The problems that remain with Nottingham’s PSPO

So far as we know, Nottingham City Council last night rubber stamped a PSPO regulating busking, begging, leafleting, and other activities in the city centre.

After fierce opposition and criticism (including from the Manifesto Club, Keep Streets Live and the Musicians’ Union), the council reduced some of the conditions. These changes include –

– A removal of the requirement to gain consent before handing out religious, charitable or political leaflets;

– A removal of the requirement to busk in designated busking sites. Instead, busking is banned in two small areas, including next to the town hall.

Yet significant problems remain with the text (which can be viewed in this document). These include –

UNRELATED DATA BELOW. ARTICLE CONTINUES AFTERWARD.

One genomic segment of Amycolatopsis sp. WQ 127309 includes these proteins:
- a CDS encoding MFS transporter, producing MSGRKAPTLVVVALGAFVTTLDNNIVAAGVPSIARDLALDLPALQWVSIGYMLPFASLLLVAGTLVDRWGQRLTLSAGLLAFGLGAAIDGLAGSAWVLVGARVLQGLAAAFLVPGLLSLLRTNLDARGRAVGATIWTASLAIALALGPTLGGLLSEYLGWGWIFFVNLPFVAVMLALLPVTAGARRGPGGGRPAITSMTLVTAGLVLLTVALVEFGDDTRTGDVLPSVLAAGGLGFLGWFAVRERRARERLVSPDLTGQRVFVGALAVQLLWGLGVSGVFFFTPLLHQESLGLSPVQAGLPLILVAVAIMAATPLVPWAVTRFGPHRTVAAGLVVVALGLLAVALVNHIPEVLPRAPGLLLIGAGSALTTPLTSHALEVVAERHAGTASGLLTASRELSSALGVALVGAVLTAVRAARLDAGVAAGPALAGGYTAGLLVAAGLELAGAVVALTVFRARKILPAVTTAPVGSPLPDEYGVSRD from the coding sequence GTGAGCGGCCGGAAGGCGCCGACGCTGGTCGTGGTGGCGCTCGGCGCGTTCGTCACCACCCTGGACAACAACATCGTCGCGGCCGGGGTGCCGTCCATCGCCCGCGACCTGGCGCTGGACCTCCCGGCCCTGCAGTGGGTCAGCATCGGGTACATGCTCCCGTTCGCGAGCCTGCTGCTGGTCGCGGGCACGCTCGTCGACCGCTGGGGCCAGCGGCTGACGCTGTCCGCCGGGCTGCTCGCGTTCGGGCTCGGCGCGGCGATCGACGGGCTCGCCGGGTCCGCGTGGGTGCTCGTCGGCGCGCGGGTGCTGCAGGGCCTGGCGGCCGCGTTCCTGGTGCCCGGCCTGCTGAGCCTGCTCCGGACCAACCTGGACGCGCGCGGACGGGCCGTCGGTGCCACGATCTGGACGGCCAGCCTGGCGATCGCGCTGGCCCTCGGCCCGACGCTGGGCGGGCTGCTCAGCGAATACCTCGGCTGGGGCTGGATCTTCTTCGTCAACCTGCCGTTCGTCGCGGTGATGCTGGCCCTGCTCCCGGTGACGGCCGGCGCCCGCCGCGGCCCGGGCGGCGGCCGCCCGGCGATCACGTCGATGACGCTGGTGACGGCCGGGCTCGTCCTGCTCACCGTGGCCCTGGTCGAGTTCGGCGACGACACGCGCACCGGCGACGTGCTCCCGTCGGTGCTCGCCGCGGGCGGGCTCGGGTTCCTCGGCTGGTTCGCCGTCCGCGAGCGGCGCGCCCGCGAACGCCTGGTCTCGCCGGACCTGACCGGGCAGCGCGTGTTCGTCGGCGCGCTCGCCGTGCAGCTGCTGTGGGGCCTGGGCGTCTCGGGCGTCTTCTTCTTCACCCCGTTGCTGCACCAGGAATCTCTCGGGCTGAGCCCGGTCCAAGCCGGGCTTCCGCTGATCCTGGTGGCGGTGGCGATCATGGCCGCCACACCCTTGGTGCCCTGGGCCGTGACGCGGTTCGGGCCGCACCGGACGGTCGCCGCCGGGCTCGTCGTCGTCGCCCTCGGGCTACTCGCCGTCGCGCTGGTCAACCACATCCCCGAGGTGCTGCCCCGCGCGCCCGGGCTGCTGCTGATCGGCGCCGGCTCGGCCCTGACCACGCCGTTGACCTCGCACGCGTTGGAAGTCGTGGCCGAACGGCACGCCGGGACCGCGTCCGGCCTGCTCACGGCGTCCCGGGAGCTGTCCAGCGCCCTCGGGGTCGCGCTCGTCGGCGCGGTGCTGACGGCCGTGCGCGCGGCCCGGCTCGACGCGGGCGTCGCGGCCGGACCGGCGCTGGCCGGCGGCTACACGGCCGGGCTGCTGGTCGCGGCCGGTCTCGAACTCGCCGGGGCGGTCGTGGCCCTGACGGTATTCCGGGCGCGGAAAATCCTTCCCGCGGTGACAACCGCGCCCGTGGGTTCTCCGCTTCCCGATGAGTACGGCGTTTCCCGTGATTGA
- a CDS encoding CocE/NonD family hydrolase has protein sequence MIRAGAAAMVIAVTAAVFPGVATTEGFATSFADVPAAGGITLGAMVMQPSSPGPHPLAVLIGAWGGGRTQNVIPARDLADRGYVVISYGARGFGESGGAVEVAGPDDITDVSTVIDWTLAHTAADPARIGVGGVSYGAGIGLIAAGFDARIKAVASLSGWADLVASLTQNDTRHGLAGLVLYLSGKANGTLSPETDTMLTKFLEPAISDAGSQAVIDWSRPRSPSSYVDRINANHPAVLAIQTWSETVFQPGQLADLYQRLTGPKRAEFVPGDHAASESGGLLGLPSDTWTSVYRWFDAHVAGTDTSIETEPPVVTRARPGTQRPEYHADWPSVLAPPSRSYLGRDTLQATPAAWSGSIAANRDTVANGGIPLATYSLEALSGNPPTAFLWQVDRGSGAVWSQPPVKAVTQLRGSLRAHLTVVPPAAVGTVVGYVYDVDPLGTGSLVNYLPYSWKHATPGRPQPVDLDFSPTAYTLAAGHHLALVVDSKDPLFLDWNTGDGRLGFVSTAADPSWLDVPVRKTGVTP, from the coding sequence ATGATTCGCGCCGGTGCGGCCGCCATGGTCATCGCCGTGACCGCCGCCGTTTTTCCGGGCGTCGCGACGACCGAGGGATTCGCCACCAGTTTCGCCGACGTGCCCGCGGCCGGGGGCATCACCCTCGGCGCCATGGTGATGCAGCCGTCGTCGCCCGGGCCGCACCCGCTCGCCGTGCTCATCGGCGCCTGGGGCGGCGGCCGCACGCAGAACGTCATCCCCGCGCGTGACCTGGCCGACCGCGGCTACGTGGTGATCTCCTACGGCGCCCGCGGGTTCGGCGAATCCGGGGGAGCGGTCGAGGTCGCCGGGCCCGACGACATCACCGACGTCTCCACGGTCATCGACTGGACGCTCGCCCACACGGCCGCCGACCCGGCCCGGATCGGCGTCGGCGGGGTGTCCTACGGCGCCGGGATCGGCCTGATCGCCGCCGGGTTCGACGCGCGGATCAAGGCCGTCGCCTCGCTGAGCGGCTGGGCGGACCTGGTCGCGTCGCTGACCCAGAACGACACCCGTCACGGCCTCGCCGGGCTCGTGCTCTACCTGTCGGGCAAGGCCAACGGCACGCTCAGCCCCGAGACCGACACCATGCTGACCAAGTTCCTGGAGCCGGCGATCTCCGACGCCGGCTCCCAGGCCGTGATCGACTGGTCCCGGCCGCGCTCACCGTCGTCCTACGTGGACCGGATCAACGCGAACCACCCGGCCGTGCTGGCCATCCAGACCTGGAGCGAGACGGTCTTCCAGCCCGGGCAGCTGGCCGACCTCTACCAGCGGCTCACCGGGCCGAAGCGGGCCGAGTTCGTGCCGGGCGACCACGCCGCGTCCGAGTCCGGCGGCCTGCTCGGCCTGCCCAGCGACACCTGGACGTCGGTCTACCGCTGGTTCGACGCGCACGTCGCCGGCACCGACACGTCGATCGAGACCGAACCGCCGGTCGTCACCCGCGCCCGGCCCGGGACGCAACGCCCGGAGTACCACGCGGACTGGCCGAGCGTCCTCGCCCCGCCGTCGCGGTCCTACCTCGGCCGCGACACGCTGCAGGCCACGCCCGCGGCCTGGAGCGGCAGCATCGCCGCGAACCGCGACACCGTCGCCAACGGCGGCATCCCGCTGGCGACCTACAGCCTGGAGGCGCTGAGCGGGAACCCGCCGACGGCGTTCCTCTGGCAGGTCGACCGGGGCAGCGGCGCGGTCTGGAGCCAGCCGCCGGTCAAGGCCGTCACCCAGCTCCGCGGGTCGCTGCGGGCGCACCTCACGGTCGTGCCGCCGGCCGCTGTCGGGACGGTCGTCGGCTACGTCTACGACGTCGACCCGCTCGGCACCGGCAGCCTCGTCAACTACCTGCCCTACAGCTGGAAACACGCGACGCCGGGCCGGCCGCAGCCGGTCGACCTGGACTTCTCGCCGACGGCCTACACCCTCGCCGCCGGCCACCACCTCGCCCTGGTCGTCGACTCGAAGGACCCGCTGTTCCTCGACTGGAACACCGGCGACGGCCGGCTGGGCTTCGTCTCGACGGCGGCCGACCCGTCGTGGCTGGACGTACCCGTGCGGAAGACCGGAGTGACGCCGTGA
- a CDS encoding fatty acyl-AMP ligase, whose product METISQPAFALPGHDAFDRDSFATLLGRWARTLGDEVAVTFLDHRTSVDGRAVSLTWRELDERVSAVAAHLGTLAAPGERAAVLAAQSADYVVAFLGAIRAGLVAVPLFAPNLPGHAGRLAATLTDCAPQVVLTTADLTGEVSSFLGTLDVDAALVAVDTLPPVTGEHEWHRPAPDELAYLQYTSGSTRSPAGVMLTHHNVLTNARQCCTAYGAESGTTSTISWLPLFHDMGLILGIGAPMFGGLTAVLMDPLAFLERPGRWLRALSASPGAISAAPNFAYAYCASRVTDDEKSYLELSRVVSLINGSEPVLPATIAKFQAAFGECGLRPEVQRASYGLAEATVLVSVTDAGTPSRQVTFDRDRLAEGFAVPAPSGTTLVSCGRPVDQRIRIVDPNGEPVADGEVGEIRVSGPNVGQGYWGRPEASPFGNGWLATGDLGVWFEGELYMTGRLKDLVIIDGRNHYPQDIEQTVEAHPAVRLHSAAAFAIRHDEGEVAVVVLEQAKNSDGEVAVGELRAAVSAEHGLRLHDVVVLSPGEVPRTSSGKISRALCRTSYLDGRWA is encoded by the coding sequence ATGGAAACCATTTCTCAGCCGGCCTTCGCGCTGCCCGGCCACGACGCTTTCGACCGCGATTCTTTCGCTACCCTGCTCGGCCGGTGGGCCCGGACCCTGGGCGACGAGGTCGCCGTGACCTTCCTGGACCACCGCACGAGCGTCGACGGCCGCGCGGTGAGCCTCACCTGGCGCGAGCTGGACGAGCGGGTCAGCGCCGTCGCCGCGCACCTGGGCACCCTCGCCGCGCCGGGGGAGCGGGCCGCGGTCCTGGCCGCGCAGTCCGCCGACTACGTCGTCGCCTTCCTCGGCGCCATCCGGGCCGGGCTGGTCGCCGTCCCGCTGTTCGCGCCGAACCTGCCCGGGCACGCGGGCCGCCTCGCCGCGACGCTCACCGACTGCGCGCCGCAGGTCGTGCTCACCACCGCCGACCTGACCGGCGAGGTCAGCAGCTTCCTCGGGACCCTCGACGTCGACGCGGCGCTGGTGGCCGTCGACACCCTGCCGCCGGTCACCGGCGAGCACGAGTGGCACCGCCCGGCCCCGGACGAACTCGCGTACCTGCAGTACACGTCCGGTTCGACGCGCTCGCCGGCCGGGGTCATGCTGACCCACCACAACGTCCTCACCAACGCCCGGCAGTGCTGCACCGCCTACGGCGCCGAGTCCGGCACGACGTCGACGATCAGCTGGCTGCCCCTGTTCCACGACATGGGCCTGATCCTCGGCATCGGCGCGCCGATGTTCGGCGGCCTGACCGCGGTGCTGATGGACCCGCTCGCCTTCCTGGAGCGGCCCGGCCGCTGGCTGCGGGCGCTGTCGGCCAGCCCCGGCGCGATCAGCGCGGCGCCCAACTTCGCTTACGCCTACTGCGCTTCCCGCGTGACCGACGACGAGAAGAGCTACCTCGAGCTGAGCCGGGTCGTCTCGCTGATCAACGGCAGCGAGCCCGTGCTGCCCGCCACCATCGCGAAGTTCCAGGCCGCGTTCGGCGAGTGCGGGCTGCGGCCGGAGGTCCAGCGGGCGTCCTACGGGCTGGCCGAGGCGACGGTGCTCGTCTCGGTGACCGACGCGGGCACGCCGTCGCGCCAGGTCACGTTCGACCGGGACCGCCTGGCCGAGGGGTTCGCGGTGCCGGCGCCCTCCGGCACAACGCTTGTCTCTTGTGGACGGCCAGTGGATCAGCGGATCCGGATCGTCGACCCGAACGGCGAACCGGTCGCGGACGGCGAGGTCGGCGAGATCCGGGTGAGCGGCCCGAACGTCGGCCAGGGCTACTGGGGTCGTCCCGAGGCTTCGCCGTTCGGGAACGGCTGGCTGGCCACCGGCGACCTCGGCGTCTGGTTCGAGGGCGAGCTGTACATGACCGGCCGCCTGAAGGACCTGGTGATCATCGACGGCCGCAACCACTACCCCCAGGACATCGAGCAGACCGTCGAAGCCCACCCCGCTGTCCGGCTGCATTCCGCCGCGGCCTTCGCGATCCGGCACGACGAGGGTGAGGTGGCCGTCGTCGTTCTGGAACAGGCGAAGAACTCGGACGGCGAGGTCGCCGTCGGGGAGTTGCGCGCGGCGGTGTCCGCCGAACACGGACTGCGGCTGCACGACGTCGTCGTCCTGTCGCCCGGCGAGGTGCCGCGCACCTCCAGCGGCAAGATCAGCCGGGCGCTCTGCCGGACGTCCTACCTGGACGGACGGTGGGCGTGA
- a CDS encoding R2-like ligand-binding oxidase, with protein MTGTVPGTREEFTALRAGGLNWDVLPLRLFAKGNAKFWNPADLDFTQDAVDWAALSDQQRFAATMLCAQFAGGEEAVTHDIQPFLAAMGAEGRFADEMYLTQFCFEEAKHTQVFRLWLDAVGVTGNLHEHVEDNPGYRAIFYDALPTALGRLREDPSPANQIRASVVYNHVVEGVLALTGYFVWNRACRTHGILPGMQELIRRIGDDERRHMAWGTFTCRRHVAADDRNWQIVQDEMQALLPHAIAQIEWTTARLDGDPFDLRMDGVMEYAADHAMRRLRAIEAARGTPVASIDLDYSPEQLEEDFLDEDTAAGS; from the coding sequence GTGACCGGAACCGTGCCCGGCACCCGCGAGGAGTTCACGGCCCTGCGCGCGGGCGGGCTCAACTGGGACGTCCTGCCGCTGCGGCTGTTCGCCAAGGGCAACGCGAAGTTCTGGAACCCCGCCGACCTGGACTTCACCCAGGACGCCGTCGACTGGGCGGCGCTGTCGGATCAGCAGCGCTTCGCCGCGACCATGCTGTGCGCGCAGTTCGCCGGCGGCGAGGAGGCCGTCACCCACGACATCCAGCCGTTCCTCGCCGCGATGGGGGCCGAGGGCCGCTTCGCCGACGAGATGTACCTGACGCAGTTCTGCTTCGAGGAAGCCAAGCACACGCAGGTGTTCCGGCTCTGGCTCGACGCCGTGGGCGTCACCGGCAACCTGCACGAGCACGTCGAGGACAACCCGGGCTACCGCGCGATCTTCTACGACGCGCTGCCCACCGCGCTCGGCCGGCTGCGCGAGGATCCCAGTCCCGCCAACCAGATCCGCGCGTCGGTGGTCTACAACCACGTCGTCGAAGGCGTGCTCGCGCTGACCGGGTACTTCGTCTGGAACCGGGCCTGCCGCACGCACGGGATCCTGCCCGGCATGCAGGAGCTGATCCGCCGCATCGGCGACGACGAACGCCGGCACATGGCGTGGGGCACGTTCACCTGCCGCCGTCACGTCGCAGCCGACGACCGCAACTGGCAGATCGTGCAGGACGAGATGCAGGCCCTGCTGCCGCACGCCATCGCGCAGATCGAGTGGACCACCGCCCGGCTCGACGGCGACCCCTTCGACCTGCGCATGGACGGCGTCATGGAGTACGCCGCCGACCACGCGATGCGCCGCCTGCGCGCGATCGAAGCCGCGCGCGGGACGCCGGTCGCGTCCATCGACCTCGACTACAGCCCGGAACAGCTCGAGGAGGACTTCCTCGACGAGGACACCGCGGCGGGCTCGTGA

– Giving council officers power to ask a busker to stop playing, if in their opinion the busker is causing an ‘unreasonable disturbance’.

– A restriction on distributing ‘free matter’, which campaigners said would prevent people from giving a coffee or sandwich to the homeless. The council said that the law would not be enforced in this manner, and yet there is nothing in the text of the PSPO to prevent this interpretation.

– Preventing unauthorised charity collection, meaning that smaller or local charities would have to go through council red tape before they can appeal for support from fellow residents.

These problems are heightened given the notorious over-officious approach to enforcement taken by the council’s 100-strong ‘environmental protection officers’, who, unusually, are fused closely with the police force, and have taken on additional police powers.

Therefore, it is very important that the enforcement of this PSPO is monitored closely in the months ahead. We will be working with local groups to monitor and protest against the over-use of these powers.